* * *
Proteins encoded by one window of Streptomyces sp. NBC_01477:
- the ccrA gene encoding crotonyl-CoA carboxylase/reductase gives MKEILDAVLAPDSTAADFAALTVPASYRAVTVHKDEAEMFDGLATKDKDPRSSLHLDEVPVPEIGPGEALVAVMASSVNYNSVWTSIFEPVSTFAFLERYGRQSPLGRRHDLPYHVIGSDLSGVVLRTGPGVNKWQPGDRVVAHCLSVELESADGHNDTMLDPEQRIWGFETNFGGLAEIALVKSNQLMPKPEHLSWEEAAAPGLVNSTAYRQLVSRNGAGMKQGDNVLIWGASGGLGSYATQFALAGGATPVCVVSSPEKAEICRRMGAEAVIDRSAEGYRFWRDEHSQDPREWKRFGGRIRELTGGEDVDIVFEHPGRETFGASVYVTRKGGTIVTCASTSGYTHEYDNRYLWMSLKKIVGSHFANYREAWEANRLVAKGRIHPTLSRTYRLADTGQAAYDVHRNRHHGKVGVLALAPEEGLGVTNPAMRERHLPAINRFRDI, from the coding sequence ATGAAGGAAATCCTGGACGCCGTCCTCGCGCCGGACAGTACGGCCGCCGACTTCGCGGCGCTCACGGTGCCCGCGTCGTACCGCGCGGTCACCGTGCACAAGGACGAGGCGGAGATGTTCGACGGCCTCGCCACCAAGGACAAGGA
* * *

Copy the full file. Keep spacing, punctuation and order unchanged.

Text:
Proteins encoded by one window of Streptomyces sp. NBC_01477:
- the ccrA gene encoding crotonyl-CoA carboxylase/reductase gives MKEILDAVLAPDSTAADFAALTVPASYRAVTVHKDEAEMFDGLATKDKDPRSSLHLDEVPVPEIGPGEALVAVMASSVNYNSVWTSIFEPVSTFAFLERYGRQSPLGRRHDLPYHVIGSDLSGVVLRTGPGVNKWQPGDRVVAHCLSVELESADGHNDTMLDPEQRIWGFETNFGGLAEIALVKSNQLMPKPEHLSWEEAAAPGLVNSTAYRQLVSRNGAGMKQGDNVLIWGASGGLGSYATQFALAGGATPVCVVSSPEKAEICRRMGAEAVIDRSAEGYRFWRDEHSQDPREWKRFGGRIRELTGGEDVDIVFEHPGRETFGASVYVTRKGGTIVTCASTSGYTHEYDNRYLWMSLKKIVGSHFANYREAWEANRLVAKGRIHPTLSRTYRLADTGQAAYDVHRNRHHGKVGVLALAPEEGLGVTNPAMRERHLPAINRFRDI, from the coding sequence ATGAAGGAAATCCTGGACGCCGTCCTCGCGCCGGACAGTACGGCCGCCGACTTCGCGGCGCTCACGGTGCCCGCGTCGTACCGCGCGGTCACCGTGCACAAGGACGAGGCGGAGATGTTCGACGGCCTCGCCACCAAGGACAAGGA